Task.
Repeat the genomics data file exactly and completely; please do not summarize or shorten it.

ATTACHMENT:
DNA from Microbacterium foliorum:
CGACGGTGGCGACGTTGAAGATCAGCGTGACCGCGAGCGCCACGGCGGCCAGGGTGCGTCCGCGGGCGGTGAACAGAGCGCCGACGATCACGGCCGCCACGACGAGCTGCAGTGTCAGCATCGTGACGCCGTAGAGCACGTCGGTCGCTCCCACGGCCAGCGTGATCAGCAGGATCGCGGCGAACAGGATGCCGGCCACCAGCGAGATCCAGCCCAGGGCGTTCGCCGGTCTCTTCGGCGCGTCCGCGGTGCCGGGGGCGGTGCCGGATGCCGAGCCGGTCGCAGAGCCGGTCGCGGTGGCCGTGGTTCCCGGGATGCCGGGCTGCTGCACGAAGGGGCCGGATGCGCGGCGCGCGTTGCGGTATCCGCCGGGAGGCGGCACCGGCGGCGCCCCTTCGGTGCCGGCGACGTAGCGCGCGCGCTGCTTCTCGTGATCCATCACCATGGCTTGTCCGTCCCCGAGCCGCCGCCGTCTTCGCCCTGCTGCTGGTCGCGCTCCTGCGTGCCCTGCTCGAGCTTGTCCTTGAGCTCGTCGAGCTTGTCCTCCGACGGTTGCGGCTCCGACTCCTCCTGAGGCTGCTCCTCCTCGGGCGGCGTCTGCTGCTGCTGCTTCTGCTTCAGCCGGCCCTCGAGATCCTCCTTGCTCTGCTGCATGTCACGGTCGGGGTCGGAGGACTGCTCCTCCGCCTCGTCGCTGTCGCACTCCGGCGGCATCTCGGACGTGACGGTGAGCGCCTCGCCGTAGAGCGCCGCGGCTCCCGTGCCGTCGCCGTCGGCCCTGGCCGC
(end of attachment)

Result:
DNA from Microbacterium foliorum:
CGACGGTGGCGACGTTGAAGATCAGCGTGACCGCGAGCGCCACGGCGGCCAGGGTGCGTCCGCGGGCGGTGAACAGAGCGCCGACGATCACGGCCGCCACGACGAGCTGCAGTGTCAGCATCGTGACGCCGTAGAGCACGTCGGTCGCTCCCACGGCCAGCGTGATCAGCAGGATCGCGGCGAACAGGATGCCGGCCACCAGCGAGATCCAGCCCAGGGCGTTCGCCGGTCTCTTCGGCGCGTCCGCGGTGCCGGGGGCGGTGCCGGATGCCGAGCCGGTCGCAGAGCCGGTCGCGGTGGCCGTGGTTCCCGGGATGCCGGGCTGCTGCACGAAGGGGCCGGATGCGCGGCGCGCGTTGCGGTATCCGCCGGGAGGCGGCACCGGCGGCGCCCCTTCGGTGCCGGCGACGTAGCGCGCGCGCTGCTTCTCGTGATCCATCACCATGGCTTGTCCGTCCCCGAGCCGCCGCCGTCTTCGCCCTGCTGCTGGTCGCGCTCCTGCGTGCCCTGCTCGAGCTTGTCCTTGAGCTCGTCGAGCTTGTCCTCCGACGGTTGCGGCTCCGACTCCTCCTGAGGCTGCTCCTCCTCGGGCGGCGTCTGCTGCTGCTGCTTCTGCTTCAGCCGGCCCTCGAGATCCTCCTTGCTCTGCTGCATGTCACGGTCGGGGTCGGAGGACTGCTCCTCCGCCTCGTCGCTGTCGCACTCCGGCGGCATCTCGGACGTGACGGTGAGCGCCTCGCCGTAGAGCGCCGCGGCTCCCGTGCCGTCGCCGTCGGCCCTGGCCGC